1.At this point the young people gathered in Denver may ask: what is the Pope going to say about Life? My words will be a profession of the faith of Peter, the first Pope. My message can be none other than what has been handed on from the beginning, because it is not mine but the Good News of Jesus Christ himself. The New Testament presents Simon – whom Jesus called Peter, the Rock – as a vigorous, passionate disciple of Christ. But he also doubted and, at a decisive moment, he even denied that he was a follower of Jesus. Yet, despite these human weaknesses, Peter was the first disciple to make a full public profession of faith in the Master. One day Jesus asked: "Who do you say that I am?" And Peter answered: "You are the Christ, the Son of the Living God" (Mt. 16: 16). Beginning with Peter, the first apostolic witness, multitudes of witnesses, men and women, young and old, of every nation on earth, have proclaimed their faith in Jesus Christ, true God and true man, the Redeemer of man, the Lord of history, the Prince of Peace. Like Peter, they asked: "To whom shall we go? You have the words of eternal life" (Jn. 6: 68). This evening we profess the same faith as Peter. We believe that Jesus Christ has the words of Life, and that he speaks those words to the Church, to all who open their minds and hearts to him with faith and trust.
2."I am the good shepherd. The good shepherd lays down his life for the sheep" (Jn. 10: 11). Our first reflection is inspired by these words of Jesus in the Gospel of Saint John. The Good Shepherd lays down his life. Death assails Life. At the level of our human experience, death is the enemy of life. It is an intruder who frustrates our natural desire to live. This is especially obvious in the case of untimely or violent death, and most of all in the case of the killing of the innocent. It is not surprising then that among the Ten Commandments the Lord of Life, the God of the Covenant, should have said on Mount Sinai "You shall not kill" (Ex 20: 13; cf. Mt. 5: 21). . The words "you shall not kill" were engraved on the tablets of the Covenant – on the stone tablets of the Law. But, even before that, this law was engraved on, the human heart, in the sanctuary of every individual’s conscience. In the Bible, the first to experience the force of this law was Cain, who murdered his brother Abel. Immediately after his terrible crime, he felt the whole weight of having broken the commandment not to kill. Even though he tried to escape from the truth, saying: "Am I my brother’s keeper?" (Gen 4: 9), the inner voice repeated over and over: "You are a murderer". The voice was his conscience, and it could not be silenced.
3.Avec le temps, les menaces contre la vie ne faiblissent pas. Elles prennent des dimensions énormes. Ce ne sont pas seulement des menaces venues de l’extérieur, des forces de la nature ou des " Caïn " qui assassinent des " Abel "; non, ce sont des menaces programmées de manière scientifique et systématique.
Le XXème siècle aura été une époque d’attaques massives contre la vie, une interminable série de guerres et un massacre permanent de vies humaines innocentes. Les faux prophètes et les faux maîtres ont connu le plus grand succès.De la même manière, de faux modèles de progrès ont conduit à mettre en danger l’équilibre écologigue de la terre. L’homme fait à l’image et à la ressemblance du Créateur – était appelé à être le bon pasteur de l’environnement, cadre de son existence et de sa vie. C’est la charge qu’il a reçue depuis longtemps et que la famille humaine a assumée non sans succès tout au long de son histoire, jusqu’à une époque récente où l’homme est devenu lui–même le destructeur de son environnement naturel. Cela s’est déjà produit en certains lieux, ou c’est en train de se réaliser. Mais il y a davantage. Nous assistons aussi à la diffusion d’une mentalité de lutte contre la vie – une attitude d’hostilité à la vie dans le sein maternel et à la vie dans ses dernières étapes. C’est au moment où la science et la médecine réussissent à avoir une plus grande capacité de veiller sur la santé et sur la vie que, précisément, les menaces contre la vie deviennent plus insidieuses. L’avortement et l’euthanasie – meurtre réel d’un véritable être humain – sont revendiqués comme des " droits " et des solutions à des " problèmes ", des problèmes individuels ou des problèmes de société. Le massacre des innocents n’est pas un acte moins pécheur ou moins destructeur parce qu’il est accompli de manière légale et scientifique. Dans les métropoles modernes, la vie – premier don de Dieu et droit fondamental de chaque individu, base de tous les autres droits – est souvent traitée tout au plus comme une marchandise à organiser, à commercialiser et à manipuler à sa convenance. Tutto questo avviene mentre Cristo il Buon Pastore, vuole che noi abbiamo la vita. Egli conosce ciò che minaccia la vita; sa riconoscere il lupo che arriva per rapire e disperdere le pecore. Egli sa individuare quanti tentano di entrare nel gregge, ma sono ladri e mercenari (cf. Jn. 10: 1.13). Si accorge di quanti giovani dissipano la loro esistenza fuggendo nell’irresponsabilità e nella falsità. Droga, abuso di sostanze alcoliche, pornografia e disordine sessuale, violenza: ecco alcuni gravi problemi che richiedono una seria risposta dalla società intera, in ogni Paese e a livello internazionale. Ma essi sono anche tragedie personali da affrontare con atti concreti interpersonali di amore e di solidarietà, grazie ad un grande rinnovamento della propria responsabilità personale davanti a Dio, davanti agli altri e davanti alla nostra stessa coscienza. Siamo i custodi dei nostri fratelli! (cf. Gen 4: 9)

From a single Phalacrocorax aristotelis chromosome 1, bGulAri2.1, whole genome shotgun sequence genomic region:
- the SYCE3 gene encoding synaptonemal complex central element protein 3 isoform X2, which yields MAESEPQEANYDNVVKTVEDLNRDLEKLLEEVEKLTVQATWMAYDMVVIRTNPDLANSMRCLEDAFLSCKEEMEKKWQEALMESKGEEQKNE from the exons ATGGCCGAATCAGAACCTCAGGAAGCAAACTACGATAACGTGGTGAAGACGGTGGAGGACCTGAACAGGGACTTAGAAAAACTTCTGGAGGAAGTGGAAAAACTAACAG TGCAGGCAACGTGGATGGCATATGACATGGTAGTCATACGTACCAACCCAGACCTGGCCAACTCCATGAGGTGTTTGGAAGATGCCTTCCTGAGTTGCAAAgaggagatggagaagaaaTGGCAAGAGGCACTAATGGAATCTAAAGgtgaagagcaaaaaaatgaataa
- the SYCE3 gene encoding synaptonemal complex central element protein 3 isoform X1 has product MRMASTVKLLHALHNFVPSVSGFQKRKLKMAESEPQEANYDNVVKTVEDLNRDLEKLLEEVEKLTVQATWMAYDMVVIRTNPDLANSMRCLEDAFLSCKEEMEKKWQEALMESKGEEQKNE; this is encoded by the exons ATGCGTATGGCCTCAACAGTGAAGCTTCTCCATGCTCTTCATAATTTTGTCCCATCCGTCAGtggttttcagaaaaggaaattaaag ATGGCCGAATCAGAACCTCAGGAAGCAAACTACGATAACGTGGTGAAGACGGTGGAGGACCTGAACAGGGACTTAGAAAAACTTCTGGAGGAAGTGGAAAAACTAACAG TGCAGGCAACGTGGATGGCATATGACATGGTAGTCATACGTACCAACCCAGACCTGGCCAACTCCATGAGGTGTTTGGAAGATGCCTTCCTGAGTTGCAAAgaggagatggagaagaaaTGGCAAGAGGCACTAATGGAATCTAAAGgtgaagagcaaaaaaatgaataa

4.Why do the consciences of young people not rebel against this situation, especially against the moral evil which flows from personal choices? Why do so many acquiesce in attitudes and behavior which offend human dignity and disfigure the image of God in us? The normal thing would be for conscience to point out the mortal danger to the individual and to humanity contained in the easy acceptance of evil and sin.